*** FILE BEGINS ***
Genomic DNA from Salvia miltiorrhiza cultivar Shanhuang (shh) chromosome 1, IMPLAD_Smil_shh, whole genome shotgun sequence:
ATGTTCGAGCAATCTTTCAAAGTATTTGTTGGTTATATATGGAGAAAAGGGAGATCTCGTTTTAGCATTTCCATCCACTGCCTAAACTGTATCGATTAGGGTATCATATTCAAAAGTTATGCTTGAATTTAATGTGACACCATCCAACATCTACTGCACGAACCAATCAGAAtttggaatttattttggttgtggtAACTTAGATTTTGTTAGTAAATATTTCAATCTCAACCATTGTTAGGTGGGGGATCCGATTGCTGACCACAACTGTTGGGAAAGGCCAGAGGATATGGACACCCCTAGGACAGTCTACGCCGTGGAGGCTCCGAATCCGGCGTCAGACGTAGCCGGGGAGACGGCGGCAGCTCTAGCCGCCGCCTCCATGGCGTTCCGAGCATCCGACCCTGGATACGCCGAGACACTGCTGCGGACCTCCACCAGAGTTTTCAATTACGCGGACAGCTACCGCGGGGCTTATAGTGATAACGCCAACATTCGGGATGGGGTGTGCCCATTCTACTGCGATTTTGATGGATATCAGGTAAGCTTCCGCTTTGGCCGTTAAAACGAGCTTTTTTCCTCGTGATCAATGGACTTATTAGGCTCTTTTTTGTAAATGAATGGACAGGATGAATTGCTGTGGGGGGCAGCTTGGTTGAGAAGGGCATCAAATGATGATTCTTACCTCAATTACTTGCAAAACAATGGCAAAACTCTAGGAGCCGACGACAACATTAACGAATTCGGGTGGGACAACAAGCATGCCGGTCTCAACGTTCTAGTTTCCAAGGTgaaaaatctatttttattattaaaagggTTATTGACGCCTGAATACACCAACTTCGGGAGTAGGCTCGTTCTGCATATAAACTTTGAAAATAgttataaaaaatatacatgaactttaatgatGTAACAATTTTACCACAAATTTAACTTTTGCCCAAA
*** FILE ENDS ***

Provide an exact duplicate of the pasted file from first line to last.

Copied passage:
Genomic DNA from Salvia miltiorrhiza cultivar Shanhuang (shh) chromosome 1, IMPLAD_Smil_shh, whole genome shotgun sequence:
ATGTTCGAGCAATCTTTCAAAGTATTTGTTGGTTATATATGGAGAAAAGGGAGATCTCGTTTTAGCATTTCCATCCACTGCCTAAACTGTATCGATTAGGGTATCATATTCAAAAGTTATGCTTGAATTTAATGTGACACCATCCAACATCTACTGCACGAACCAATCAGAAtttggaatttattttggttgtggtAACTTAGATTTTGTTAGTAAATATTTCAATCTCAACCATTGTTAGGTGGGGGATCCGATTGCTGACCACAACTGTTGGGAAAGGCCAGAGGATATGGACACCCCTAGGACAGTCTACGCCGTGGAGGCTCCGAATCCGGCGTCAGACGTAGCCGGGGAGACGGCGGCAGCTCTAGCCGCCGCCTCCATGGCGTTCCGAGCATCCGACCCTGGATACGCCGAGACACTGCTGCGGACCTCCACCAGAGTTTTCAATTACGCGGACAGCTACCGCGGGGCTTATAGTGATAACGCCAACATTCGGGATGGGGTGTGCCCATTCTACTGCGATTTTGATGGATATCAGGTAAGCTTCCGCTTTGGCCGTTAAAACGAGCTTTTTTCCTCGTGATCAATGGACTTATTAGGCTCTTTTTTGTAAATGAATGGACAGGATGAATTGCTGTGGGGGGCAGCTTGGTTGAGAAGGGCATCAAATGATGATTCTTACCTCAATTACTTGCAAAACAATGGCAAAACTCTAGGAGCCGACGACAACATTAACGAATTCGGGTGGGACAACAAGCATGCCGGTCTCAACGTTCTAGTTTCCAAGGTgaaaaatctatttttattattaaaagggTTATTGACGCCTGAATACACCAACTTCGGGAGTAGGCTCGTTCTGCATATAAACTTTGAAAATAgttataaaaaatatacatgaactttaatgatGTAACAATTTTACCACAAATTTAACTTTTGCCCAAA